Thursday, April 24, 2014

Springtime for Interns

Leveraging interns is one of the cheapest ways for your organization to get work done and possibly find a new full-time employee in the process. And for interns, it can provide great opportunities to explore different areas of business. With summer around the corner a fresh crop of recent graduates can offer many options to choose from. Creating effective process to make the most of an employer-intern relationship has benefits on both sides of the desk.

Define Objectives
What deliverables do you expect to see at the end of the internship? Are your expectations realistic? Skill sets and effort levels can vary among interns, and so can their work availability. Sometimes you will have to adjust your objectives as you go, but having a set of initial requirements prepared will allow you to focus on finding the right intern for the job and setting the right expectancies from a get go

While it may seem safer to set conservative goals, the opportunity for interns to take on more challenging projects can open up better learning opportunities and bring greater rewards for both parties.

Create a Structure
Structure relates to the projects the intern will undertake or participate in as well as specific work processes and associated mutual expectations. With regard to the first, depending on the time the intern is available, the internship can be structured as a series of smaller projects that may or may not roll into one major deliverable. This way the intern will not only have a chance to complete a number of different assignments, but will also get feedback for each one and a sense of accomplishment in the process. And, should the internship be interrupted, you will still have some work completed. Setting the work schedule and leveraging collaborative project management tools (many of which are available for free) for structuring work activities will help ensure that you remain on the same page without having to keep a constant check on your intern.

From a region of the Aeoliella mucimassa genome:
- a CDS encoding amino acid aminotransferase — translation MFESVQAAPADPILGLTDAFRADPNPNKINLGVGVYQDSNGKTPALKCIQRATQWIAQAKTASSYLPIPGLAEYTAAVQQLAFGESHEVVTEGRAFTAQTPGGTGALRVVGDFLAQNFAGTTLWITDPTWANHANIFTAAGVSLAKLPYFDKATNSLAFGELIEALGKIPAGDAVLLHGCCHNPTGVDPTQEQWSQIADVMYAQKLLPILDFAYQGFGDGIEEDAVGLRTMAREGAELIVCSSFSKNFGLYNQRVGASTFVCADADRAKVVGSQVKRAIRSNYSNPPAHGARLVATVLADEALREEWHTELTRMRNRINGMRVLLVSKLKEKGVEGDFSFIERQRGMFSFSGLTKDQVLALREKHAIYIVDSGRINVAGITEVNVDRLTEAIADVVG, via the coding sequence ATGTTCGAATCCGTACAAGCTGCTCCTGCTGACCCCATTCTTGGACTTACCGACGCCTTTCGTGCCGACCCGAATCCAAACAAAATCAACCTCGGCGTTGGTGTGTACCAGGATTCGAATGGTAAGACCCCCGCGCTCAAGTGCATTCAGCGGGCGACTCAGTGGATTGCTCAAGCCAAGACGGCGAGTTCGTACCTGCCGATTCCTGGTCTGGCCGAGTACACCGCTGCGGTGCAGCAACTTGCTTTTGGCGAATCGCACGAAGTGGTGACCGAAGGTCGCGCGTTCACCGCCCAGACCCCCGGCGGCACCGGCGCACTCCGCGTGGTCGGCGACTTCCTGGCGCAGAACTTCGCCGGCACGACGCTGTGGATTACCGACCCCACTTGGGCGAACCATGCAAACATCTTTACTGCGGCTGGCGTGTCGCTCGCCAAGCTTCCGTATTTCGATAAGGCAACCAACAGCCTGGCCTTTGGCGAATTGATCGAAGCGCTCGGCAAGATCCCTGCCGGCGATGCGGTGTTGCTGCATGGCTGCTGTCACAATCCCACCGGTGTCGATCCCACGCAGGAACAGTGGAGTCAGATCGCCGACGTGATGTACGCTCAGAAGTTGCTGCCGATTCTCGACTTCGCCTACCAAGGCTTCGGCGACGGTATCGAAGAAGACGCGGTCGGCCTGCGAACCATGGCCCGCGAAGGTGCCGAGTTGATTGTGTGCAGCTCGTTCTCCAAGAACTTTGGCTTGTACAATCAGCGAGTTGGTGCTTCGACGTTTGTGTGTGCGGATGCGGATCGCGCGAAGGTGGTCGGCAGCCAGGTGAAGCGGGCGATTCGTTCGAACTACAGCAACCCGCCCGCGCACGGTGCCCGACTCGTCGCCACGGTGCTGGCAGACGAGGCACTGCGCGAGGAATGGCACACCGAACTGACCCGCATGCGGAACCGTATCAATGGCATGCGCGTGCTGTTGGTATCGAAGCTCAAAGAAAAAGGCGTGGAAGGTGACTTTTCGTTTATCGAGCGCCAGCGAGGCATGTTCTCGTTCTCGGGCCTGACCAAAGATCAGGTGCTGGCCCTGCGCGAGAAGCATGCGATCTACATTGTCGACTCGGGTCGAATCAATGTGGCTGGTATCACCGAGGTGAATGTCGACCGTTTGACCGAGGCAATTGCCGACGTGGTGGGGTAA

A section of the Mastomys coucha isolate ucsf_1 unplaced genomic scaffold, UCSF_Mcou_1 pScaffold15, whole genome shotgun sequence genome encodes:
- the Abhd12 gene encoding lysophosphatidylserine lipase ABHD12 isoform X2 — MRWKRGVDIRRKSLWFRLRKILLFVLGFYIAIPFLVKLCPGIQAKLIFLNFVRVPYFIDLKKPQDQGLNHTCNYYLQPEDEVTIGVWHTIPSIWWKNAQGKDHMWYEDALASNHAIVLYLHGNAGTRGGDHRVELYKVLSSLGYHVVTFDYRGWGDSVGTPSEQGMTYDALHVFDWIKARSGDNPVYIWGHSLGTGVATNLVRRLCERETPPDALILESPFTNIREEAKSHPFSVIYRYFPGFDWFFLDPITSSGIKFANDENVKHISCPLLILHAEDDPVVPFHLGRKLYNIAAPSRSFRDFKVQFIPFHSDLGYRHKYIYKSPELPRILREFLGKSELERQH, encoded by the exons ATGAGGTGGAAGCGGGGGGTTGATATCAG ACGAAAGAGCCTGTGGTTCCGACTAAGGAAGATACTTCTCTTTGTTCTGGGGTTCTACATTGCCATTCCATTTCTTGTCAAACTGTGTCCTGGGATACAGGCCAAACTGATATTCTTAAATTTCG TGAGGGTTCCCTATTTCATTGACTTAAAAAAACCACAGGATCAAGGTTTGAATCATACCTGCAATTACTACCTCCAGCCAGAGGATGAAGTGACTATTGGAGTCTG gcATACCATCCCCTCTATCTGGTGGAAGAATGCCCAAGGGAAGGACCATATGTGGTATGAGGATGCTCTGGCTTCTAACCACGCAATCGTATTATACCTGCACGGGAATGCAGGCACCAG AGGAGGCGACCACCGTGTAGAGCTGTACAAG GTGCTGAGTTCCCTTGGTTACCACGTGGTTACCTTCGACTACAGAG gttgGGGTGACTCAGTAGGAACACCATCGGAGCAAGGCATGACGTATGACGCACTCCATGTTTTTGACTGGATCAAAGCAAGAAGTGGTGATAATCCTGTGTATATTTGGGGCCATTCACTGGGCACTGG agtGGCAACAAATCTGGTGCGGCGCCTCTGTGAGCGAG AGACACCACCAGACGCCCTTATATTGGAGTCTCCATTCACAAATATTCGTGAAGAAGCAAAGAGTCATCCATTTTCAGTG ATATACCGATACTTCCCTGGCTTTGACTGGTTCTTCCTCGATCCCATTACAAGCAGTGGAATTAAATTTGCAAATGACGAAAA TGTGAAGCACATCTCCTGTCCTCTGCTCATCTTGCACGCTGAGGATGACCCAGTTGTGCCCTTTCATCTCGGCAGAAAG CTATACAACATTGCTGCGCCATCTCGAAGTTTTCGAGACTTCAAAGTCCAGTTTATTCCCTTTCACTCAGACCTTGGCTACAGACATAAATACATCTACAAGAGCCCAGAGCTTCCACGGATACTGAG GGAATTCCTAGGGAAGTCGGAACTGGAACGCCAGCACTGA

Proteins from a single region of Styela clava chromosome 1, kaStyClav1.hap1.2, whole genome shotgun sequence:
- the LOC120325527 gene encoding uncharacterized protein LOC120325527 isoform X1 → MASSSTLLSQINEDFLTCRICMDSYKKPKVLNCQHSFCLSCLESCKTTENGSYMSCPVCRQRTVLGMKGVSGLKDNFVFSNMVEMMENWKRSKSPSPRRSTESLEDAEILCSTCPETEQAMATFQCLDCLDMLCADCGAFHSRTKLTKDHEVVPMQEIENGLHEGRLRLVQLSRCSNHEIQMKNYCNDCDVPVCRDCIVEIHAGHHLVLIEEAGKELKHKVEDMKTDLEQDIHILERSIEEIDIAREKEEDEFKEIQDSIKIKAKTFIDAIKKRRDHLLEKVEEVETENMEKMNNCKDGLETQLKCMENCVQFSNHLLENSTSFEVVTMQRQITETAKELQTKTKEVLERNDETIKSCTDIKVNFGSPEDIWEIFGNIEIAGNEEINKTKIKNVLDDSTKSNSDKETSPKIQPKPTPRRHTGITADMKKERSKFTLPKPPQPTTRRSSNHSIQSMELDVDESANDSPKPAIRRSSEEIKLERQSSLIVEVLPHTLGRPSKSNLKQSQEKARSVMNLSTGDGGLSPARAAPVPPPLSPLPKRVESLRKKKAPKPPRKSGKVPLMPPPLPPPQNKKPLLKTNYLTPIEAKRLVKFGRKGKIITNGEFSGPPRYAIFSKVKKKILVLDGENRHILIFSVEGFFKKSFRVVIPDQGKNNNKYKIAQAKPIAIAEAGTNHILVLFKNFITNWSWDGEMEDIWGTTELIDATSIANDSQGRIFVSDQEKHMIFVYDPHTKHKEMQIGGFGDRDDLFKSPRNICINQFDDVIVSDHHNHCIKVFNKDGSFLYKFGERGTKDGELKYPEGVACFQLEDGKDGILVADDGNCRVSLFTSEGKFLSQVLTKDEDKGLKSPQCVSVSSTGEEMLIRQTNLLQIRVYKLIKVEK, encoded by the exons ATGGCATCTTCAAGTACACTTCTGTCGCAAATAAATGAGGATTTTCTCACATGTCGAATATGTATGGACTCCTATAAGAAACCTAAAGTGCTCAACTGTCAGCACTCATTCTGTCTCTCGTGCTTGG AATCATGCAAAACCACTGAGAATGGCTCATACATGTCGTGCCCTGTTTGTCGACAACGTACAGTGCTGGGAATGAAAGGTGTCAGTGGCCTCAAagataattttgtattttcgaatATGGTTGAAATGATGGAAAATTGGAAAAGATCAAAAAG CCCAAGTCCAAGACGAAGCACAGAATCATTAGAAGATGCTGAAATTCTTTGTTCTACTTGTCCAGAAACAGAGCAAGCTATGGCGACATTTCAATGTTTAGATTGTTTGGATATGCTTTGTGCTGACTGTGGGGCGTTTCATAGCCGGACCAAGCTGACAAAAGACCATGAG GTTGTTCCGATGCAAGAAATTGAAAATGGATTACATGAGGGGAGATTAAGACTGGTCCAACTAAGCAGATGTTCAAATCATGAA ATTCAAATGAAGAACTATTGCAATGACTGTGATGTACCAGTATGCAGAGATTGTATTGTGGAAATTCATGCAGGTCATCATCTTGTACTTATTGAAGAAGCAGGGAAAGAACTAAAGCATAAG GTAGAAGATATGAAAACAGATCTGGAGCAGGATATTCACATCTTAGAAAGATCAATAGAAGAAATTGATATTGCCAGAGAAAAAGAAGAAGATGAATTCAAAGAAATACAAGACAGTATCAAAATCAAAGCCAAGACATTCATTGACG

Don’t Forget the Human Factor
That being said, don’t relegate the intern to the “temporary employee corner”. Be there for him when he has questions. Introduce him to everyone and try to make him feel like a genuine member of the team. That will make your intern much more confident about approaching colleagues for help.

Remember, whether this is your intern’s first experience in the workplace or not – make sure it’s a fun one! Invite interns to the company outing, and let them chime in with a few suggestions of their own – they might just know the coolest place in town!

What are some of the most effective practices you use for managing your interns?

Rachel, Dan, & Dmitry

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